Augmented Reality and OOH


The first augmented, or virtual reality was created in 1968 at Harvard when computer scientist Ivan Sutherland (named the “father of computer graphics”) created an AR head-mounted display system. 

Augmented reality (AR) is an interactive experience of a real-world environment where the objects that reside in the real world are enhanced by computer-generated perceptual information, sometimes across multiple sensory modalities, including visual, auditory, haptic, somatosensory and olfactory. Today we will be talking about the visual side of things and how these can be used in Out of Home advertising to create a more interactive experience for the consumer. 

Augmented reality provides a blending of digital interactive elements with real-life to produce a simultaneous virtual – real- world experience. According to data by Statista, by 2020, the global Augmented and Virtual Reality market will top $ 160 billion. Augmented Reality differs from Virtual Reality as it has no barriers to entry, whereas VR requires a headset, AR can be accessed solely through your mobile phone. You will probably be familiar with apps such as Pokemon Go – where users see prizes and Pokemon they can collect in real-life locations across the world. Leading even the most introverted gaming geeks to venture outside seeking the virtual creatures and treasures. 

Pokemon Go AR game.
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Another, the IKEA Place app, allows you to pick furniture and virtually ‘place’ it into your home. This has revolutionised shopping, allowing you to visualise how your new space will work before committing to purchasing the Swedish furniture. 

Perhaps the most familiar use will be with Snapchat and Instagram filters which allow users to project different characters and scenes onto their own faces or environments. This has further developed into virtual games where facial gestures and movements control actions in the game. 

AR has seen exciting developments in the health sector too, with apps such as Tissue Analytics allowing healthcare professionals to scan patients wounds and determine the nature of them, enabling faster, more efficient care. AR is full of possibilities. It could allow people to learn about their environment as they walk around, let people leave ‘virtual notes’ in places and even create ‘virtual art.’

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So what does all this mean for advertising? We are already seeing the possibilities of technology for creating a streamlined, omni-channel marketing experience, where technology and OOH interact to reinforce advertisements across all platforms. However, AR could take this one step further, by allowing users to interact with OOH advertisements. The immersive nature of these ads makes them very attractive, and though this kind of technology has been around since 1968, it is only just starting to gain popular use and traction.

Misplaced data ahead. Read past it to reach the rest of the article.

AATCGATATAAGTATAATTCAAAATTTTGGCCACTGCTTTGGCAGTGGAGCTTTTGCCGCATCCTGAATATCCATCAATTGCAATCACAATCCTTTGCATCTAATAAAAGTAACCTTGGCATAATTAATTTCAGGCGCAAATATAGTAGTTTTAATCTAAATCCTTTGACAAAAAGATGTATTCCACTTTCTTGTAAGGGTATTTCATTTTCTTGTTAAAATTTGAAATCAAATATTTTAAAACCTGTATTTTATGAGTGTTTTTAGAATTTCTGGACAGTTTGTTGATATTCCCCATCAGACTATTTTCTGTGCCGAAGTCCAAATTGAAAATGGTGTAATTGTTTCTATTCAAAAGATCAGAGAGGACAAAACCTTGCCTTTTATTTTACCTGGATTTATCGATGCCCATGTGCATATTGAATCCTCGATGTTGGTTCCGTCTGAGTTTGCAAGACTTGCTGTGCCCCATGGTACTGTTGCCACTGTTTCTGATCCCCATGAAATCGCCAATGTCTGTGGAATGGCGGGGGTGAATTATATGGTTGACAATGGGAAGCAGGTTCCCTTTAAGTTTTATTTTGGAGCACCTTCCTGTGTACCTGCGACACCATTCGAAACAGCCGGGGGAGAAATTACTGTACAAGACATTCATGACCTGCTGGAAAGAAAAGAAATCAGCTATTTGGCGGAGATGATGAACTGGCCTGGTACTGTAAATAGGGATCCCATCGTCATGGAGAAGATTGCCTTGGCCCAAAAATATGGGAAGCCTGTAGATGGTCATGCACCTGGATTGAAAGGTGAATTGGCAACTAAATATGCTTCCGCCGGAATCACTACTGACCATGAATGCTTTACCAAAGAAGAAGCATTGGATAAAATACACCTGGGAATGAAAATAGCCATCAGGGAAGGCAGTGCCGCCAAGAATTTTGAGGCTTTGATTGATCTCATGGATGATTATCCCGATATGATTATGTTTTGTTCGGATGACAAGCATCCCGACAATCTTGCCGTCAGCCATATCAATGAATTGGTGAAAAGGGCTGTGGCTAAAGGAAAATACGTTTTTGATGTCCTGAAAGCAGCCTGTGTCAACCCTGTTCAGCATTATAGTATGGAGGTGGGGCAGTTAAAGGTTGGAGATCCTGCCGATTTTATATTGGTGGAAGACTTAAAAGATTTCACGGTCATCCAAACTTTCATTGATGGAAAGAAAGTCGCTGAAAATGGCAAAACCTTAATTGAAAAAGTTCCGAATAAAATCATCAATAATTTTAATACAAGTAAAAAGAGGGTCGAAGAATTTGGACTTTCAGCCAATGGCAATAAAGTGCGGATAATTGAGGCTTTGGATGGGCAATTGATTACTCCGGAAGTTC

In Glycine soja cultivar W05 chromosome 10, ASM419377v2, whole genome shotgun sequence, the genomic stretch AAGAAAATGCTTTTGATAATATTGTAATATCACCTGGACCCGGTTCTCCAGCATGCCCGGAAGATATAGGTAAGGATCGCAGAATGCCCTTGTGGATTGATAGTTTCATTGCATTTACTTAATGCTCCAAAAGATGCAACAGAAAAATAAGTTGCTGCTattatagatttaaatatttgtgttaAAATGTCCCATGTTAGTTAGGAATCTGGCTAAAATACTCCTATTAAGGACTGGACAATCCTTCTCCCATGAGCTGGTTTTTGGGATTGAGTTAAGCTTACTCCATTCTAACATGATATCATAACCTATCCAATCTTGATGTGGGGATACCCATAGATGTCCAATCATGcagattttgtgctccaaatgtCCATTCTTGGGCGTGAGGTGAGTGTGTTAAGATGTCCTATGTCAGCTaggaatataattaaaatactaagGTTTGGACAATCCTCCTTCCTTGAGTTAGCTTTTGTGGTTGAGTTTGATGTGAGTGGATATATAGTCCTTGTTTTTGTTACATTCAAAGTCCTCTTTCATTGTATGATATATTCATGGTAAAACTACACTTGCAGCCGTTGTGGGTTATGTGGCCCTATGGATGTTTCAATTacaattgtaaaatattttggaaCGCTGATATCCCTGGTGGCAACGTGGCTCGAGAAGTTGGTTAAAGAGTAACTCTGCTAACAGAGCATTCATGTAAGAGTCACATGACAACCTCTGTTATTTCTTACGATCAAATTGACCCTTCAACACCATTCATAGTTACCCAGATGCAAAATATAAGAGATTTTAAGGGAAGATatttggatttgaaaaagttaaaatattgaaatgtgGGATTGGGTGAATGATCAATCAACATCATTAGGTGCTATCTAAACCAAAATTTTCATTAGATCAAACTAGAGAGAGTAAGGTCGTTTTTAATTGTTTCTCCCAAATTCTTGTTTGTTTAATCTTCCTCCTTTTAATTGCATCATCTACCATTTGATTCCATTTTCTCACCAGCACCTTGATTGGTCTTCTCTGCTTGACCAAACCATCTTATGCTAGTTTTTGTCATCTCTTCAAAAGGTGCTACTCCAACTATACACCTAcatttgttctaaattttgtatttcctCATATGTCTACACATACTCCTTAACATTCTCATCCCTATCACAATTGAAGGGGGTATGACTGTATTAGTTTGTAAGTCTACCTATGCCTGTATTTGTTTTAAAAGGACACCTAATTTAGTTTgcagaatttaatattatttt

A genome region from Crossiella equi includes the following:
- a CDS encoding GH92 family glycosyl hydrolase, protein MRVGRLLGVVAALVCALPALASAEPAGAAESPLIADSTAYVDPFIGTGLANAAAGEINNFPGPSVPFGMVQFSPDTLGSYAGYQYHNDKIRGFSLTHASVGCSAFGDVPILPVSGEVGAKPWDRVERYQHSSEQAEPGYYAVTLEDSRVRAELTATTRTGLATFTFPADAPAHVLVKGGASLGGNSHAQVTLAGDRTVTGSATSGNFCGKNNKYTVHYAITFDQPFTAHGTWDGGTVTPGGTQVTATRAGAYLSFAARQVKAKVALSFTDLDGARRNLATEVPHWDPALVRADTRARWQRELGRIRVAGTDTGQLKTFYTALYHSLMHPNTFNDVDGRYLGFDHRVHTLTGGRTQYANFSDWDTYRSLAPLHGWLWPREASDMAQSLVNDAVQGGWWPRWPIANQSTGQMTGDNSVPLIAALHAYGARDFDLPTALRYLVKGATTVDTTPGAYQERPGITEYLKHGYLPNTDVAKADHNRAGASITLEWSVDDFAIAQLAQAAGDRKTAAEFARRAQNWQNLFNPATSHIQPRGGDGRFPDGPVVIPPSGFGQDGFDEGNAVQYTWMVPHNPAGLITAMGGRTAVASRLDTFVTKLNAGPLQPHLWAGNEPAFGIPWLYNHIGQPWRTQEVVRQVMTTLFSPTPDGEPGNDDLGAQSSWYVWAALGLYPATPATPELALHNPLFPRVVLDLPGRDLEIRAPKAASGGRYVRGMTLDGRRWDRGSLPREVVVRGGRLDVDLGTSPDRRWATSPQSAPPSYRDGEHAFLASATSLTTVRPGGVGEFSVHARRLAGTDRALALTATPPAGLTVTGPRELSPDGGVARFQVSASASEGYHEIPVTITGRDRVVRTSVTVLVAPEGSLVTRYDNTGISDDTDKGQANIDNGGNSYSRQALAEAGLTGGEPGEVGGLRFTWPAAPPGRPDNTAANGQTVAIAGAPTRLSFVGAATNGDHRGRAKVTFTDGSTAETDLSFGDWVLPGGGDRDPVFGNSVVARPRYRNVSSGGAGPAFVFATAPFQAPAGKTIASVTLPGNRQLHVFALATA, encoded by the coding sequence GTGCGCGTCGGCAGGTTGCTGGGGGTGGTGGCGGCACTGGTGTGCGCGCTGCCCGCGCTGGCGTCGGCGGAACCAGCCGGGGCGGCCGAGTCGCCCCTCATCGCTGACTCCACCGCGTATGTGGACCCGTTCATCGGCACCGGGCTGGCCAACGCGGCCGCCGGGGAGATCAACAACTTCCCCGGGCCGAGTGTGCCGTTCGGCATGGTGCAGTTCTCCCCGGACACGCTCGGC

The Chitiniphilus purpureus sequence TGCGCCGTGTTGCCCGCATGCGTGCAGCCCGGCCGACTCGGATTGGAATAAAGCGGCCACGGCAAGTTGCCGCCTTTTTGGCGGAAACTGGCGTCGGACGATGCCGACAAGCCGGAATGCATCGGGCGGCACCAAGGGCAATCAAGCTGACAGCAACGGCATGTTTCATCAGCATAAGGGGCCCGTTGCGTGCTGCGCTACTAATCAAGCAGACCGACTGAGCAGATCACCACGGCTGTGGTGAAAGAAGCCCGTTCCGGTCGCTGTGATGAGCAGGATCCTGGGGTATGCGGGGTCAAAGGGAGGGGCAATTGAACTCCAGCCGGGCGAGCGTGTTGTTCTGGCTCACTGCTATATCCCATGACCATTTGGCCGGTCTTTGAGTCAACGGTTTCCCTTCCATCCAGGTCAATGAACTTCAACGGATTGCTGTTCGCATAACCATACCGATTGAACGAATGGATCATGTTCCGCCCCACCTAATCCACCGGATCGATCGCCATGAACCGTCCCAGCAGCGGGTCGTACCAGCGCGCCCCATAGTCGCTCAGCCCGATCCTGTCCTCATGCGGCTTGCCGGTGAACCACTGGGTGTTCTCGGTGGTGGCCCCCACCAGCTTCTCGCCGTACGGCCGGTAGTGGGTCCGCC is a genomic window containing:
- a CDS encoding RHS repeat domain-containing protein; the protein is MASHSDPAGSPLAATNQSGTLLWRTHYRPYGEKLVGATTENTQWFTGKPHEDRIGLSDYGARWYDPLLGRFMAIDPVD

Augmented reality applications can be QR code- or GPS-based. Most people are familiar with the QR code, which, when scanned using your mobiles camera, redirects you to a website or app. GPS simply used your location to allow interaction. Harnessing computer software and interpreting data in real time, AI uses it to create responsive content. Statista forecasts that 200 million people (worldwide) will be using mobile AR in 2018 (versus 60 million in 2013).

Renaults AR campaign which features in London’s Westfield shopping centre was the first to use vehicle recognition technology to display messages tailored to drivers. The campaign drew on an anonymised databank of car models so as not to cross the fine line into privacy violation. The ‘personalised’ messages were sure to catch the eye of passing drivers.

Accessible AR

AR isn’t limited to brands with big advertising budgets. Services such as Zappar offer DIY drag-and-drop AR experiences from £75 per month.

Photo Source: Zappar Youtube

Facebook have their own open source AR platform for developers called Spark AR Studio

It allows small businesses to create AR experience their customers can access via their smartphones.

Here are some examples from advertisers using AR to capture the publics attention.

Pepsi Bus Shelter campaign.

DIY City: augment your billboard.

Burn that Ad – Burger King burns rivals ads.

WWF arctic coca-cola

AI is great for encouraging audiences to explore your brand, to be creative in a new and exciting way. The explorer-like feel to AR gives people the chance to turn mundane, everyday activities, like waiting at the bus stop or walking to work into an experience. 

Other articles of interest:

Minecraft Earth is coming – it will change the way you see your town

Augmented reality: Apple and Google’s next battleground

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